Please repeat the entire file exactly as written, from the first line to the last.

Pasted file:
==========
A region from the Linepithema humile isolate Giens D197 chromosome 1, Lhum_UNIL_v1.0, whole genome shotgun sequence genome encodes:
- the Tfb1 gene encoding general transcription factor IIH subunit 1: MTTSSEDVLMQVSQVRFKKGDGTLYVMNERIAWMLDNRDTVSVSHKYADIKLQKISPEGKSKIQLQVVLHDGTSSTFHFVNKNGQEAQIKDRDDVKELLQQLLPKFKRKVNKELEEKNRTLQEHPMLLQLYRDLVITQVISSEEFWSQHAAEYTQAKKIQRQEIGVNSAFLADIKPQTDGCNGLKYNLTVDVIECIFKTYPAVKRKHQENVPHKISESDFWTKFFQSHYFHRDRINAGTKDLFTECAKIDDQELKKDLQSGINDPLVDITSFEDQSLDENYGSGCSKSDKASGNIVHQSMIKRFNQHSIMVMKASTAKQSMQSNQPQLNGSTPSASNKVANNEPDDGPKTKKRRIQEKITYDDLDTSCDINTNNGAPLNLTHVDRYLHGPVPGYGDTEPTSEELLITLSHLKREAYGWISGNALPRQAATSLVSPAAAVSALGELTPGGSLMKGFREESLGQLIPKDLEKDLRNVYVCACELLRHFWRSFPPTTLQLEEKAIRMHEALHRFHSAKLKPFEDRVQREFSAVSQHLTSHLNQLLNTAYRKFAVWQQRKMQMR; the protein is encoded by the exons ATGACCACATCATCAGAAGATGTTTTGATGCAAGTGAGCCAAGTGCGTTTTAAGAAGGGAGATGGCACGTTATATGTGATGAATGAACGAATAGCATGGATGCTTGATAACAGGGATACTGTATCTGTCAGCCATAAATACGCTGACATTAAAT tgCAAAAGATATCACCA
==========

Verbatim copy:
A region from the Linepithema humile isolate Giens D197 chromosome 1, Lhum_UNIL_v1.0, whole genome shotgun sequence genome encodes:
- the Tfb1 gene encoding general transcription factor IIH subunit 1: MTTSSEDVLMQVSQVRFKKGDGTLYVMNERIAWMLDNRDTVSVSHKYADIKLQKISPEGKSKIQLQVVLHDGTSSTFHFVNKNGQEAQIKDRDDVKELLQQLLPKFKRKVNKELEEKNRTLQEHPMLLQLYRDLVITQVISSEEFWSQHAAEYTQAKKIQRQEIGVNSAFLADIKPQTDGCNGLKYNLTVDVIECIFKTYPAVKRKHQENVPHKISESDFWTKFFQSHYFHRDRINAGTKDLFTECAKIDDQELKKDLQSGINDPLVDITSFEDQSLDENYGSGCSKSDKASGNIVHQSMIKRFNQHSIMVMKASTAKQSMQSNQPQLNGSTPSASNKVANNEPDDGPKTKKRRIQEKITYDDLDTSCDINTNNGAPLNLTHVDRYLHGPVPGYGDTEPTSEELLITLSHLKREAYGWISGNALPRQAATSLVSPAAAVSALGELTPGGSLMKGFREESLGQLIPKDLEKDLRNVYVCACELLRHFWRSFPPTTLQLEEKAIRMHEALHRFHSAKLKPFEDRVQREFSAVSQHLTSHLNQLLNTAYRKFAVWQQRKMQMR; the protein is encoded by the exons ATGACCACATCATCAGAAGATGTTTTGATGCAAGTGAGCCAAGTGCGTTTTAAGAAGGGAGATGGCACGTTATATGTGATGAATGAACGAATAGCATGGATGCTTGATAACAGGGATACTGTATCTGTCAGCCATAAATACGCTGACATTAAAT tgCAAAAGATATCACCA